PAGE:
In 2010, a teacher at a Seoul cram school was arrested for smuggling SAT questionnaires out of a test held in Thailand, and sending them to his pupils who were scheduled to take the same exam hours afterwards.
A Seoul law school teacher was charged in May this year with helping applicants cheat on the TOEIC (Test of English for International Communication), using high-tech gear including micro cameras and earpieces.
The KICE official who spoke to AFP had a special responsibility for security during the compilation period and declined to be identified due to the "importance and sensitivity" of the issue.
According to the official, nothing is let out of the question writers' residence lest any information - even a scribble on a paper slip - should leak.
The only exception is food waste, but even that is scoured by security officials before being disposed of.
Tiny pieces of paper, or any "suspicious materials" found in the food waste are picked out and torched, the official said.
General medical problems are dealt with in-house. Anyone who falls seriously ill is taken to a nearby hospital, but with an escort who will ensure there is no "unnecessary conversation" with doctors or nurses.
The only other exception is in the event of the death of an immediate family member - but again an escort would be required.
Otherwise, those wishing to contact family members have to submit a brief list of questions to security officials who will make phone calls on their behalf and report back.
Once the questions have been compiled, the exam proofs are sent to another secret, high-security location to be printed.
The teachers and professors, however, must remain in isolation until the actual day of the exam.
"The stress level peaks after the questionnaires are finalised and sent for printing, because you have little to do and nowhere to go," one former question maker told AFP.
He declined to be named, citing the confidentiality agreement.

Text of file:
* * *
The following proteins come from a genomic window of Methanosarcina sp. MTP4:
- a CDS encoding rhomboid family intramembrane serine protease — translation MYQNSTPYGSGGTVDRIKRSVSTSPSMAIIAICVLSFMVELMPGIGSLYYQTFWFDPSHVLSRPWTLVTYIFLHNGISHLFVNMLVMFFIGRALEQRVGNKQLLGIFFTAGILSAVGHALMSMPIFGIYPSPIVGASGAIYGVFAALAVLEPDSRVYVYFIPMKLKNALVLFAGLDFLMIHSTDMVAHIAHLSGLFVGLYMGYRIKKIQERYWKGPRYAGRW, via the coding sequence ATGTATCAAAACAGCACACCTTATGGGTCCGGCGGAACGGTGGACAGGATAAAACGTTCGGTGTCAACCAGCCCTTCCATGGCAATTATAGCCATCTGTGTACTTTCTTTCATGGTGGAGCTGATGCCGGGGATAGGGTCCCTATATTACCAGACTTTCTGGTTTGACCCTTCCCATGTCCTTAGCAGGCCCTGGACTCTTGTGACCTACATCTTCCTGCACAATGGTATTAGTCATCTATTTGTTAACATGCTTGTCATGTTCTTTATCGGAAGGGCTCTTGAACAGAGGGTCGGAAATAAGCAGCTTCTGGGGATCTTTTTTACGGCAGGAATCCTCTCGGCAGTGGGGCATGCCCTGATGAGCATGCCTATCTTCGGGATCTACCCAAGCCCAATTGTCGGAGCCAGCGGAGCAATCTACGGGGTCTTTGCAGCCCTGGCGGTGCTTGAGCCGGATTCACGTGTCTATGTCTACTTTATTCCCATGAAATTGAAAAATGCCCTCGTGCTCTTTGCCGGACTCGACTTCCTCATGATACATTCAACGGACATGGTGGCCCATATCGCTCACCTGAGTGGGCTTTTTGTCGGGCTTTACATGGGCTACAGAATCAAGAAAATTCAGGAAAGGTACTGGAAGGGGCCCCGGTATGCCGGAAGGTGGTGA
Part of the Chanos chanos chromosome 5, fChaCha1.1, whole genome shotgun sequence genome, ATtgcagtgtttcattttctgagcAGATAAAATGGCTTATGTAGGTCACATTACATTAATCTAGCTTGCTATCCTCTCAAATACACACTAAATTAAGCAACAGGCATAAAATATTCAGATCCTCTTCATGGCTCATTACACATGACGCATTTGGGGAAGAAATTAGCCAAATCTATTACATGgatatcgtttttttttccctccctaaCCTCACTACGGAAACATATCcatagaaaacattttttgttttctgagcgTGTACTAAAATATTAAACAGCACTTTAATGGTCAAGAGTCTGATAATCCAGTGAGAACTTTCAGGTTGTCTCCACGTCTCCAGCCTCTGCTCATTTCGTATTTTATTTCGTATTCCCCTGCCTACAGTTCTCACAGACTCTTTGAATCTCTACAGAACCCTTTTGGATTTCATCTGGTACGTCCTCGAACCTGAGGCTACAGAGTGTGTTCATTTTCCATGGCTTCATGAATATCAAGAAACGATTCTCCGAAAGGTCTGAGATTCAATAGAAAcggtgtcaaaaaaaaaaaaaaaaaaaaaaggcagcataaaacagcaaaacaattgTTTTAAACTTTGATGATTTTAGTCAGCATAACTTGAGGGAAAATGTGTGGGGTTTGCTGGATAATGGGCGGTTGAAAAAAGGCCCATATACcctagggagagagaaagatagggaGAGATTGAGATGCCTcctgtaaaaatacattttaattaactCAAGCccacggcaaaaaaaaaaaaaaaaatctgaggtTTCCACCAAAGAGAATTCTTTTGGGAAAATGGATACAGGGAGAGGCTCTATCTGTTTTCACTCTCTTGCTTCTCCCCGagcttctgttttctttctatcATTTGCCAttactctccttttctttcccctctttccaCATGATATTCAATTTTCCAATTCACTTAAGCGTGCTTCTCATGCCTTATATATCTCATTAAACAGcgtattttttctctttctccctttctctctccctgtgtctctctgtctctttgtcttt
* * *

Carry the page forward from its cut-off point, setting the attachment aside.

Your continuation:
"Many kill time playing chess or ping pong, or simply walking up and down the stairs for hours to exercise," he said.
For most of their school lives, South Korean students supplement their regular education with evening and weekend tuition - averaging five hours sleep a night as the college exam approaches.
According to the Education Ministry, South Korean parents spent 19 trillion won (S$22 billion) on extra classes for their children last year - equivalent to about 1.5 percent of the national GDP.
The intense parental expectation and pressure is blamed for dozens of suicides, especially around the time of the exam itself.
The 2013 test will be held across the country on November 7 and, as is the case each year, that one day will run on a unique schedule.
Public offices and major businesses - including stock markets - open late to clear morning traffic for exam takers, while police cars and motorbikes are put on standby to help those making a late dash to test centres.
Flights and military artillery drills are rescheduled to cut noise during language listening tests in the morning and afternoon, while throngs of parents gather outside test centres or visit Buddhist temples and churches to pray for good scores.
News networks, meanwhile, offer recipes for special lunches that are easily digestible and contain ingredients supposed to boost mental concentration.